Inhibitor

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inhibitor

[in′hib·əd·ər]
(aerospace engineering)
A substance bonded, taped, or dip-dried onto a solid propellant to restrict the burning surface and to give direction to the burning process.
(chemistry)
A substance which is capable of stopping or retarding a chemical reaction; to be technically useful, it must be effective in low concentration.
McGraw-Hill Dictionary of Scientific & Technical Terms, 6E, Copyright © 2003 by The McGraw-Hill Companies, Inc.
The following article is from The Great Soviet Encyclopedia (1979). It might be outdated or ideologically biased.

Inhibitor

 

a circuit having m + n inputs and a single output, at which a signal can appear only when there are no signals on the m inputs (inhibiting). The other n inputs (principal) form one of the two logic connections, “AND” or “OR.” Inhibitors are used extensively in computers. They are very often understood to be a circuit having a single principal input and a single inhibiting input. A signal appears at the output of such a circuit when a signal is present on the principal input but there is none on the inhibiting input. Such an inhibitor is called an anticoincidence gate; its conventional representation is given in Figure 1.

Figure 1. Block diagram of an anticoincidence gate (inhibitor) with m — 1 and n 1:(A) principal input, (Q) inhibiting input, (Ga) anticoincidence gate

The Great Soviet Encyclopedia, 3rd Edition (1970-1979). © 2010 The Gale Group, Inc. All rights reserved.

inhibitor

A substance added to paint to retard drying, skinning, mildew growth, etc. Also see corrosion inhibitor, inhibiting pigment, drying inhibitor.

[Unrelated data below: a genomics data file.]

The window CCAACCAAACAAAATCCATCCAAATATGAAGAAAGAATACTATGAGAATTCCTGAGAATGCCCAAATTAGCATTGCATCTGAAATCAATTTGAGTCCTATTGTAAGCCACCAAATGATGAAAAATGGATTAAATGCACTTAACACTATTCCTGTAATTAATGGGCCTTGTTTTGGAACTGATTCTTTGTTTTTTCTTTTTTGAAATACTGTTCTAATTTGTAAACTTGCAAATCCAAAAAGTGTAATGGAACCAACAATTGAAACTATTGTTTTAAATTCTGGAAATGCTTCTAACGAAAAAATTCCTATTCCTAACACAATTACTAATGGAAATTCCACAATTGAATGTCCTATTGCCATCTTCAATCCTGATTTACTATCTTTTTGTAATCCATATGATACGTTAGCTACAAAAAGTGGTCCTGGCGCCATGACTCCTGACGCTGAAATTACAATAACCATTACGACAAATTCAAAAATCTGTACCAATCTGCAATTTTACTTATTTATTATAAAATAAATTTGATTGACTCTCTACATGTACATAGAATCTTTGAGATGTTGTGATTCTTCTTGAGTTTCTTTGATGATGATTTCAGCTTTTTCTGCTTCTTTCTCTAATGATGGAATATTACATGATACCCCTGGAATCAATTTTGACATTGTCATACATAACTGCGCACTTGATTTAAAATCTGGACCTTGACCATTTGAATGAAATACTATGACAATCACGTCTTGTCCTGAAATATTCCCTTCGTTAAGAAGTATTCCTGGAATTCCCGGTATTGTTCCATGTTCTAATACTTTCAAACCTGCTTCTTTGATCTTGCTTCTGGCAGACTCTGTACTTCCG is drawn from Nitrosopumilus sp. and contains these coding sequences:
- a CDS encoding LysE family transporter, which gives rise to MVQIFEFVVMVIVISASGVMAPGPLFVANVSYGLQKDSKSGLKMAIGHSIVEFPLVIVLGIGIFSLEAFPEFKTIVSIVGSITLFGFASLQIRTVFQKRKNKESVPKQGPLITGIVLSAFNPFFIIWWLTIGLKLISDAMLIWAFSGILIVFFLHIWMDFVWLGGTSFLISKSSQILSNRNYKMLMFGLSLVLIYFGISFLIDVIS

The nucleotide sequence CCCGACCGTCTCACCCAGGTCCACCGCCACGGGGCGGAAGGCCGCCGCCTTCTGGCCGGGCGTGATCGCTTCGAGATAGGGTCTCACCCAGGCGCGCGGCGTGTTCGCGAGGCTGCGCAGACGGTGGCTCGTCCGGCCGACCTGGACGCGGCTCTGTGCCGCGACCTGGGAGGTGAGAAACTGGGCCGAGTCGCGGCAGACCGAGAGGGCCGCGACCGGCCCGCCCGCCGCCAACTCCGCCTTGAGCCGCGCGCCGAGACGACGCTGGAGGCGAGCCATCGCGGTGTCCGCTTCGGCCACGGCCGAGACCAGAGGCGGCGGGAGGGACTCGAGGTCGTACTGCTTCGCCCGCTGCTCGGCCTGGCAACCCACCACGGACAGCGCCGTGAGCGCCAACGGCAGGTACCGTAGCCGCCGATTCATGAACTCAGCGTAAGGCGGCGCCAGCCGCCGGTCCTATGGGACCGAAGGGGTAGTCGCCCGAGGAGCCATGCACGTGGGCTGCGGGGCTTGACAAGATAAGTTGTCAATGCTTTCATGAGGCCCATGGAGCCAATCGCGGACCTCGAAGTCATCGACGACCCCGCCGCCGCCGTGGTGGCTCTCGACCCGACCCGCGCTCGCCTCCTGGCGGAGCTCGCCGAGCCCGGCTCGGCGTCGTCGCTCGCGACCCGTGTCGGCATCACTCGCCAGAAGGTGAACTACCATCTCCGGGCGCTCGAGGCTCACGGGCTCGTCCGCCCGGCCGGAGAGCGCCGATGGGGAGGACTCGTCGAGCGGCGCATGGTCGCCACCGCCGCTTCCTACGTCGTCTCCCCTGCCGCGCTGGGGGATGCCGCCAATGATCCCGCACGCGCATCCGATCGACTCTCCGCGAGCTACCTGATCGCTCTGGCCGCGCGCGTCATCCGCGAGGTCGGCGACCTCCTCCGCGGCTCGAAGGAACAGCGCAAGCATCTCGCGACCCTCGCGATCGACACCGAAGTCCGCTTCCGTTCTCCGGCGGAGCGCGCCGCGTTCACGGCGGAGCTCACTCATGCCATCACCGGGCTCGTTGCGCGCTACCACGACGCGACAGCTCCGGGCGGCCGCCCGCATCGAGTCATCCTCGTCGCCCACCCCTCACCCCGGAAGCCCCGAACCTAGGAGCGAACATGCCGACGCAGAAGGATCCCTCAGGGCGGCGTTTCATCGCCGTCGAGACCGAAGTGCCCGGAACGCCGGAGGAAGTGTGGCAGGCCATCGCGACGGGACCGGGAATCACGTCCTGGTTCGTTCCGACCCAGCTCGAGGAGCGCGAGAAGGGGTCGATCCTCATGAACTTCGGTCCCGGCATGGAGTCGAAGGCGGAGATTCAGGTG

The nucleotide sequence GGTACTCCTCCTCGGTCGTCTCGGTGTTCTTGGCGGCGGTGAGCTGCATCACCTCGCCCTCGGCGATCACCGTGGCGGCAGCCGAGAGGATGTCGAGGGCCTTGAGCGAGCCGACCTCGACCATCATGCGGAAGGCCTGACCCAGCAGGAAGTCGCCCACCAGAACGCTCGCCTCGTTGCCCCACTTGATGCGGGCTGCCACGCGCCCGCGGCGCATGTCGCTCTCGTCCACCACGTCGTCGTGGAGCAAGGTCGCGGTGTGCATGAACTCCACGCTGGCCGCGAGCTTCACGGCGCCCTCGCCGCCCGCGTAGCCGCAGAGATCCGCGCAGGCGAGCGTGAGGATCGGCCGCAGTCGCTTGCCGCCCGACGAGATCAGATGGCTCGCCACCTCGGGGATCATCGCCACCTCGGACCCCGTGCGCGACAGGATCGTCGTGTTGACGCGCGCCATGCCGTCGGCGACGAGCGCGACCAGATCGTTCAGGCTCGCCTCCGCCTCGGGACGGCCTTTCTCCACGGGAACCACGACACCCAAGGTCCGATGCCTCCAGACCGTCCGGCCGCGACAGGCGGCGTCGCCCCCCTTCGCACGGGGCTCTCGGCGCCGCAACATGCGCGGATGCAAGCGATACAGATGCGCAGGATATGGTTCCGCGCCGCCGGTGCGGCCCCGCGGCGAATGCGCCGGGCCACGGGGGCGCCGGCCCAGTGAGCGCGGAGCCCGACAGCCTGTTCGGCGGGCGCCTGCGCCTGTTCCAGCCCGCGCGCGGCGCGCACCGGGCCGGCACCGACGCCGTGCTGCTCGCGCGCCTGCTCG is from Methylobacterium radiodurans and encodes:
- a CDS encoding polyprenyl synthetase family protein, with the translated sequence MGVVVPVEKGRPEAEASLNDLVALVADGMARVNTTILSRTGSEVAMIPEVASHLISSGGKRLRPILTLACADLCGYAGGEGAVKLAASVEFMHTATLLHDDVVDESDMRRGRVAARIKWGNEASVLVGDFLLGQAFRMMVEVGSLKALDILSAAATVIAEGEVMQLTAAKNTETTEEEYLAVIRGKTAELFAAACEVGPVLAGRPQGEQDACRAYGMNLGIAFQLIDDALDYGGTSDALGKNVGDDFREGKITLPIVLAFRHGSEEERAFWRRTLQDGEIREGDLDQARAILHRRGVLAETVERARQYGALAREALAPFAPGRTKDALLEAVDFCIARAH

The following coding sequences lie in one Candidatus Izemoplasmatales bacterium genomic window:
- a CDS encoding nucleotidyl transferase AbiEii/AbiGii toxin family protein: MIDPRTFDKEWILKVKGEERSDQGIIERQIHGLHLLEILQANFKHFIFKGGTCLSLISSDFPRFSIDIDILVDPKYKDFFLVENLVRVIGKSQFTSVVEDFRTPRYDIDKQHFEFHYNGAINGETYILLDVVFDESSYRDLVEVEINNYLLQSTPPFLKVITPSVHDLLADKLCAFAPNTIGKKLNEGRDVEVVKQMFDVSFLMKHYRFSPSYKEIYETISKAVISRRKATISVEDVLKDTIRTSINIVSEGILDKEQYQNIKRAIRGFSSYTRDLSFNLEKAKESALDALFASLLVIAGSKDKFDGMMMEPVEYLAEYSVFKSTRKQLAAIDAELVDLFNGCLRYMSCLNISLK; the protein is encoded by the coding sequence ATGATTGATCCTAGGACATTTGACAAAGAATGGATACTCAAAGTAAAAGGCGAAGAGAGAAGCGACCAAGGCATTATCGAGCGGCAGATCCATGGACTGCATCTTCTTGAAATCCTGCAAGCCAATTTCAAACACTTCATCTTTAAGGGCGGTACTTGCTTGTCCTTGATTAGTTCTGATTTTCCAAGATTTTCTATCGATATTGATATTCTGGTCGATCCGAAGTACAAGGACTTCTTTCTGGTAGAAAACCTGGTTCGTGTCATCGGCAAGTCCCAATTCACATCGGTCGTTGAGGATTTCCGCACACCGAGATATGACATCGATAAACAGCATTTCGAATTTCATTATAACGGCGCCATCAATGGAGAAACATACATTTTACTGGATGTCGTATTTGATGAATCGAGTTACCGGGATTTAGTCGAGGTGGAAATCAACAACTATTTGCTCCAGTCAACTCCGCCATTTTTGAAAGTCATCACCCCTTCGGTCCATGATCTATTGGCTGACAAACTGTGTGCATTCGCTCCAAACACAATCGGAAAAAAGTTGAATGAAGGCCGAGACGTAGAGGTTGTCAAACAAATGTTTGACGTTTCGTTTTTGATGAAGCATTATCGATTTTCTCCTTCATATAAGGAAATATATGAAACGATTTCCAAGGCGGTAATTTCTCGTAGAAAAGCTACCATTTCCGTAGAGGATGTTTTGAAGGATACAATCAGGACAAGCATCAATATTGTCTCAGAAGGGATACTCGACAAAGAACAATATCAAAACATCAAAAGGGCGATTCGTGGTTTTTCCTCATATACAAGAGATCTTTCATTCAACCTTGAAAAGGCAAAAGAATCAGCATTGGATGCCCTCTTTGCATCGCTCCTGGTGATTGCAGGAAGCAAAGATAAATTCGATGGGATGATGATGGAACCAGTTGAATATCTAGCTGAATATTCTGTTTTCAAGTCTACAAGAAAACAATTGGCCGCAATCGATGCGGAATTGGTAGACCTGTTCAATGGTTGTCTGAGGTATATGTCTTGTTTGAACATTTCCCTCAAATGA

McGraw-Hill Dictionary of Architecture and Construction. Copyright © 2003 by McGraw-Hill Companies, Inc.
References in periodicals archive ?
Lastly, the Health Department of the Western Cape needs to give consideration to coding an alternative ACE inhibitor.
The purpose of the meeting was to determine, according to the agenda, "whether CHARM--Added provides compelling evidence that candesartan should, under some circumstances, be recommended for use in patients on an ACE inhibitor."
The researchers recruited patients older than 50 years with documented coronary artery disease and a left ventricular ejection fraction (LVEF) >40%, excluding patients in poor health, with renal failure, recent unstable angina, or who had recently used an ACE inhibitor. Only patients who tolerated the active drug during a run-in phase were allowed into the study, a step that increases the likelihood of finding a benefit for the drug.
Forty-three percent of patients received the target dose of ACE inhibitor. In a stepwise linear regression model, including all patients discharged with an ACE inhibitor prescription, serum creatinine concentration on discharge (t = -4.1, P [is less than] 0.001) was the only independent predictor of the discharge dose of ACE inhibitor.
* Ask your doctor whether you might benefit from receiving an ACE inhibitor.
At baseline, 19% of the patients were treated with a statin, 25% were treated with a [beta]-blocker, 22% were on aspirin, and 26% received an ACE inhibitor.